New findings on hypoglycemic neuronal death

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Treatment with insulin revolutionized the life of individuals with diabetes. However, because insulin acts to lower blood glucose levels, it can cause hypoglycemia (low levels of glucose in the blood), which, if prolonged, can lead to brain injury and coma.

Although most brain defects can be corrected by restoring blood glucose levels to normal, extremely prolonged hypoglycemia can cause the death of neurons and irreversible brain damage.

Surprisingly, in a study appearing in the April issue of the Journal of Clinical Investigation, researchers from the University of California at San Francisco found that in mice, hypoglycemic neuronal death is triggered when the mice are treated with a large amount of glucose and not by the hypoglycemia itself.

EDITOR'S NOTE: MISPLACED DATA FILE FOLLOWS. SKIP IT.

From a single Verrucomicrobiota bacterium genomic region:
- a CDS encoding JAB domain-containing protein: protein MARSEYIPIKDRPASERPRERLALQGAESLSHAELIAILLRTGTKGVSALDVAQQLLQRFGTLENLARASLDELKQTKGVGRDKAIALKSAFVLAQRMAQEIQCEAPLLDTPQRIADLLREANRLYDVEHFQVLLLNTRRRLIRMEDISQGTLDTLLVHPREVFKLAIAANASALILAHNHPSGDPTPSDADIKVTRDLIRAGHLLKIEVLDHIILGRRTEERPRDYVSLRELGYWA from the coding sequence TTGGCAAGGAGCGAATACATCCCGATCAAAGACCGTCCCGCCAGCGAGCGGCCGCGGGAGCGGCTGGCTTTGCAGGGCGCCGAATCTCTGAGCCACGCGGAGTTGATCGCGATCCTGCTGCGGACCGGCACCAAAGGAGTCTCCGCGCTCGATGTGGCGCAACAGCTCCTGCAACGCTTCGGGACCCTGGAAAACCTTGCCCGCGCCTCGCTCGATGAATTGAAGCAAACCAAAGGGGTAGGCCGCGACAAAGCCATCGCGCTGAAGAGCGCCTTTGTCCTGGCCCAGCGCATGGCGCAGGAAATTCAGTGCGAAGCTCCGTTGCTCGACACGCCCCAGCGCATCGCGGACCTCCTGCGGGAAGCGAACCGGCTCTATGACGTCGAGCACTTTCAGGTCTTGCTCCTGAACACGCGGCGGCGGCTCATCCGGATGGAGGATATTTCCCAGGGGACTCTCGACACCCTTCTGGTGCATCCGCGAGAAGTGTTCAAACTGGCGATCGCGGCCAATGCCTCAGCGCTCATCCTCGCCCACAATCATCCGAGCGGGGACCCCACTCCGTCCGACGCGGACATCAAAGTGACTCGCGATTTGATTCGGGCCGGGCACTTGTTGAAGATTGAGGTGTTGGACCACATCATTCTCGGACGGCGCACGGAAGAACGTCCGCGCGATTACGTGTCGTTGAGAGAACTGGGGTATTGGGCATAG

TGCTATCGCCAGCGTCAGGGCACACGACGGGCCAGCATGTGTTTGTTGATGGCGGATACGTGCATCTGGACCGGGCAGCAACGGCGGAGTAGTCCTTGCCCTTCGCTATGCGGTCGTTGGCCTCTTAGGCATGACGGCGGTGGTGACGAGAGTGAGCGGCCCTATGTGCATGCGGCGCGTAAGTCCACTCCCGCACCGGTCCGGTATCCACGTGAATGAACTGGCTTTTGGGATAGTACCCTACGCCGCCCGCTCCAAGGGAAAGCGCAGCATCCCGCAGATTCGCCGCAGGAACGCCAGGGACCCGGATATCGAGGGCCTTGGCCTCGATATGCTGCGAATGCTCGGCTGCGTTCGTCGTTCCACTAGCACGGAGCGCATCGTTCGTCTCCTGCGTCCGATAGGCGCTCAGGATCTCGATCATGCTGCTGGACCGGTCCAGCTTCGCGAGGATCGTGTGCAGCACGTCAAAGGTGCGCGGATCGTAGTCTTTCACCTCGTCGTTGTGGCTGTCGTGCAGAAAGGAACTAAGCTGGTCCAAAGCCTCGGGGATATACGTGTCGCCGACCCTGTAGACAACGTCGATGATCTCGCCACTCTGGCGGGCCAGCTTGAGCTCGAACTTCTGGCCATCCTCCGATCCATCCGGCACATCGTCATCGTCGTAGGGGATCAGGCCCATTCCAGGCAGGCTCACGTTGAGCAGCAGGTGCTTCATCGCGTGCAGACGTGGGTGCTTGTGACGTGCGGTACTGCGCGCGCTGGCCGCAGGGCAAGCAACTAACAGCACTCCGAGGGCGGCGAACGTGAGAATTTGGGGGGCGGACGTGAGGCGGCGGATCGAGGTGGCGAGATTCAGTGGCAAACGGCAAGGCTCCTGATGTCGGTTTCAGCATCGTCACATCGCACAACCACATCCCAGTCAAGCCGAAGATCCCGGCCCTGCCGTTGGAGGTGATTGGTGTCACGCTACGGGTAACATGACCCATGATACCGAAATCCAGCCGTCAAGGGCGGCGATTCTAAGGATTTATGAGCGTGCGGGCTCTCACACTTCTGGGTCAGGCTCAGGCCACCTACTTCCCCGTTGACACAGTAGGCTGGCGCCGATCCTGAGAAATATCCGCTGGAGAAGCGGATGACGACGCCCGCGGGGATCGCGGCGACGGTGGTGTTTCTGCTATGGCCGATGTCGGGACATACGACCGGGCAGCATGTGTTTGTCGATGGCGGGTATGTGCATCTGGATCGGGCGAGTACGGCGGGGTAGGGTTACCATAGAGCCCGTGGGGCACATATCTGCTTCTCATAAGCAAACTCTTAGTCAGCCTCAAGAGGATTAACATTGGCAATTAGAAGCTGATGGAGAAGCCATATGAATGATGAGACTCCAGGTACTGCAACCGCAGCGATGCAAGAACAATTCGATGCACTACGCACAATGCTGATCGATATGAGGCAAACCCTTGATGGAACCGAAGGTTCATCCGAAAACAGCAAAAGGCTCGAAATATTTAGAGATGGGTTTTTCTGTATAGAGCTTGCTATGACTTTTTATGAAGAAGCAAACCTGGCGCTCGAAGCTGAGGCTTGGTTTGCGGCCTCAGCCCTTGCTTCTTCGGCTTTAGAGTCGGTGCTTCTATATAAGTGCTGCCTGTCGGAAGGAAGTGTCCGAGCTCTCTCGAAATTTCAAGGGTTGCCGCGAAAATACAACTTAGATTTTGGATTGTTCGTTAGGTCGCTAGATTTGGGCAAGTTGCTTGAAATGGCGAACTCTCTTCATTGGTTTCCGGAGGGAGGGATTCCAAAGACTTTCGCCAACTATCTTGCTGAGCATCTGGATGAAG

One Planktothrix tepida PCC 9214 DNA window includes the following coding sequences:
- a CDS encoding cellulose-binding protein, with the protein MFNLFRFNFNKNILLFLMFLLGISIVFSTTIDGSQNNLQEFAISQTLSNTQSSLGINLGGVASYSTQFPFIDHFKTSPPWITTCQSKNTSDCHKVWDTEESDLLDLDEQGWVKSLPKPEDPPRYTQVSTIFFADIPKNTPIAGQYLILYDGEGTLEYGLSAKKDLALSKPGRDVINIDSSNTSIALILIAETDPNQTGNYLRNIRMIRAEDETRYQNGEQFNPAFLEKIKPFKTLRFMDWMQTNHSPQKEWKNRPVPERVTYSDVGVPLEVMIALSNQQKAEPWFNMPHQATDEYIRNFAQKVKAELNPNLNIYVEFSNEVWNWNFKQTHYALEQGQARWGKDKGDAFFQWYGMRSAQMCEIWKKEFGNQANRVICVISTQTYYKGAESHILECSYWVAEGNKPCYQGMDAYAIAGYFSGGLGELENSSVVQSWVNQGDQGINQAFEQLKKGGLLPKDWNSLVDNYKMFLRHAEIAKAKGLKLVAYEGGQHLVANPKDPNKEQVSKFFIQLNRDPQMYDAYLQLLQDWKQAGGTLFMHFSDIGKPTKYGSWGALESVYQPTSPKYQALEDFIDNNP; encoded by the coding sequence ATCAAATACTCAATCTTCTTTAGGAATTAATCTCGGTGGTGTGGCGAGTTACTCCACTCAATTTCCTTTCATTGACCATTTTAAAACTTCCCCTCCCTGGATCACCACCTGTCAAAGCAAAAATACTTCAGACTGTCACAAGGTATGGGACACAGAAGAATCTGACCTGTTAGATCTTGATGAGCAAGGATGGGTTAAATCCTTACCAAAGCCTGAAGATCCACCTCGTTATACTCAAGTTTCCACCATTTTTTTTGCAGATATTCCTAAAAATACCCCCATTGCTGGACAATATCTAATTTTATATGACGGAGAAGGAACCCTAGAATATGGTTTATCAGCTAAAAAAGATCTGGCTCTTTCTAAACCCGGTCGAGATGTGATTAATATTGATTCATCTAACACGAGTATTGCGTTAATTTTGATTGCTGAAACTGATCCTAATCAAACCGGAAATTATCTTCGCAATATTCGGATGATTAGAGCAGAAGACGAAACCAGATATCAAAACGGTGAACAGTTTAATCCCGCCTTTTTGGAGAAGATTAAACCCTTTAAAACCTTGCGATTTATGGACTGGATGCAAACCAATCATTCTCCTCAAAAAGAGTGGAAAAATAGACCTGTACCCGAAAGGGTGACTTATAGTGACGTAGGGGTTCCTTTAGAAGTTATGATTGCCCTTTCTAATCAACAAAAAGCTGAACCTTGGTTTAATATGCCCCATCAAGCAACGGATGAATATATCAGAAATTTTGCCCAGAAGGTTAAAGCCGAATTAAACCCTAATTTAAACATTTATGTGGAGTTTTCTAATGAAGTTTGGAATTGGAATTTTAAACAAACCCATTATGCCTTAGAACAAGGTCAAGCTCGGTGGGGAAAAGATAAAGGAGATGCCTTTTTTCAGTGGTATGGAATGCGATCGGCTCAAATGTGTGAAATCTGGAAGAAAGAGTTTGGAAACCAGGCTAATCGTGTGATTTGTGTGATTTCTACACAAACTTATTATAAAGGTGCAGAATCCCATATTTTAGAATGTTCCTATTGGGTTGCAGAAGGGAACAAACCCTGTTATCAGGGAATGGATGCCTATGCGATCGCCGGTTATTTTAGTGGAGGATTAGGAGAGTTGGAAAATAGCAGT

Raymond Swanson and colleagues showed that although hypoglycemia induced some neuronal death, the rapid infusion of glucose into hypoglycemic mice triggered more extensive neuronal death. The extent of neuronal death correlated with the production of superoxide by a molecule known as NADPH oxidase.

Importantly, the amount of superoxide produced and the extent of neuronal death increased as the amount of glucose infused into the hypoglycemic mice was increased.

This suggests that it might be best to treat individuals in hypoglycemic coma by gradually increasing their blood glucose levels rather than by restoring glucose levels rapidly. However, in an accompanying commentary, Philip Cryer from Washington University School of Medicine, St. Louis, cautions that "The appropriate clinical extrapolation of these data is not entirely clear."

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